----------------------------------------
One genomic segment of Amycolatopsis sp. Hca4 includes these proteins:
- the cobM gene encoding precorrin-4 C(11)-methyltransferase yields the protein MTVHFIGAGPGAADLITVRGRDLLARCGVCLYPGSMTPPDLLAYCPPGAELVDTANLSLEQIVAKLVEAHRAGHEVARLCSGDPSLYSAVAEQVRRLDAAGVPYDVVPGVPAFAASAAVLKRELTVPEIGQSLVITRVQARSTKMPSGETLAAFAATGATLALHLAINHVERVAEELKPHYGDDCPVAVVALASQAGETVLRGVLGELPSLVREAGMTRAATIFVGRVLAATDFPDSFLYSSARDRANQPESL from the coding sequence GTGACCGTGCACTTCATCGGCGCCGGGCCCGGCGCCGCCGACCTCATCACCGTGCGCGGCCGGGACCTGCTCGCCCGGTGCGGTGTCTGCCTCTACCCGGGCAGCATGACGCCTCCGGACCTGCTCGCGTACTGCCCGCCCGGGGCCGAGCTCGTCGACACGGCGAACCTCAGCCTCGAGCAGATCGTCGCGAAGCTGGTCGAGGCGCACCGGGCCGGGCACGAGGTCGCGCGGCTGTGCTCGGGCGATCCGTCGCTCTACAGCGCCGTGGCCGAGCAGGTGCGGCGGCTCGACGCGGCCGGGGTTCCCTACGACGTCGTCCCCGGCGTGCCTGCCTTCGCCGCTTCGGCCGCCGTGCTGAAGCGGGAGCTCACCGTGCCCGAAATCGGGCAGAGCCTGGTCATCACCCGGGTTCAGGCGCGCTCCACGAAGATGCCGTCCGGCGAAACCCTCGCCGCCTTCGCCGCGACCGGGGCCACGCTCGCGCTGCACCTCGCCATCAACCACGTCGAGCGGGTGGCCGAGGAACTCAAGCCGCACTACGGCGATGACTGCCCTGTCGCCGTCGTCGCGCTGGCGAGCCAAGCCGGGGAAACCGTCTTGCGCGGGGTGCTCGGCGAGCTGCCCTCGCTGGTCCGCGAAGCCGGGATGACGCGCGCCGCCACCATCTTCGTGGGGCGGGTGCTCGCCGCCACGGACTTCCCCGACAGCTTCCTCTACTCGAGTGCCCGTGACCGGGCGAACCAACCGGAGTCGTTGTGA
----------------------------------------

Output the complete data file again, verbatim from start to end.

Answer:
One genomic segment of Amycolatopsis sp. Hca4 includes these proteins:
- the cobM gene encoding precorrin-4 C(11)-methyltransferase yields the protein MTVHFIGAGPGAADLITVRGRDLLARCGVCLYPGSMTPPDLLAYCPPGAELVDTANLSLEQIVAKLVEAHRAGHEVARLCSGDPSLYSAVAEQVRRLDAAGVPYDVVPGVPAFAASAAVLKRELTVPEIGQSLVITRVQARSTKMPSGETLAAFAATGATLALHLAINHVERVAEELKPHYGDDCPVAVVALASQAGETVLRGVLGELPSLVREAGMTRAATIFVGRVLAATDFPDSFLYSSARDRANQPESL from the coding sequence GTGACCGTGCACTTCATCGGCGCCGGGCCCGGCGCCGCCGACCTCATCACCGTGCGCGGCCGGGACCTGCTCGCCCGGTGCGGTGTCTGCCTCTACCCGGGCAGCATGACGCCTCCGGACCTGCTCGCGTACTGCCCGCCCGGGGCCGAGCTCGTCGACACGGCGAACCTCAGCCTCGAGCAGATCGTCGCGAAGCTGGTCGAGGCGCACCGGGCCGGGCACGAGGTCGCGCGGCTGTGCTCGGGCGATCCGTCGCTCTACAGCGCCGTGGCCGAGCAGGTGCGGCGGCTCGACGCGGCCGGGGTTCCCTACGACGTCGTCCCCGGCGTGCCTGCCTTCGCCGCTTCGGCCGCCGTGCTGAAGCGGGAGCTCACCGTGCCCGAAATCGGGCAGAGCCTGGTCATCACCCGGGTTCAGGCGCGCTCCACGAAGATGCCGTCCGGCGAAACCCTCGCCGCCTTCGCCGCGACCGGGGCCACGCTCGCGCTGCACCTCGCCATCAACCACGTCGAGCGGGTGGCCGAGGAACTCAAGCCGCACTACGGCGATGACTGCCCTGTCGCCGTCGTCGCGCTGGCGAGCCAAGCCGGGGAAACCGTCTTGCGCGGGGTGCTCGGCGAGCTGCCCTCGCTGGTCCGCGAAGCCGGGATGACGCGCGCCGCCACCATCTTCGTGGGGCGGGTGCTCGCCGCCACGGACTTCCCCGACAGCTTCCTCTACTCGAGTGCCCGTGACCGGGCGAACCAACCGGAGTCGTTGTGA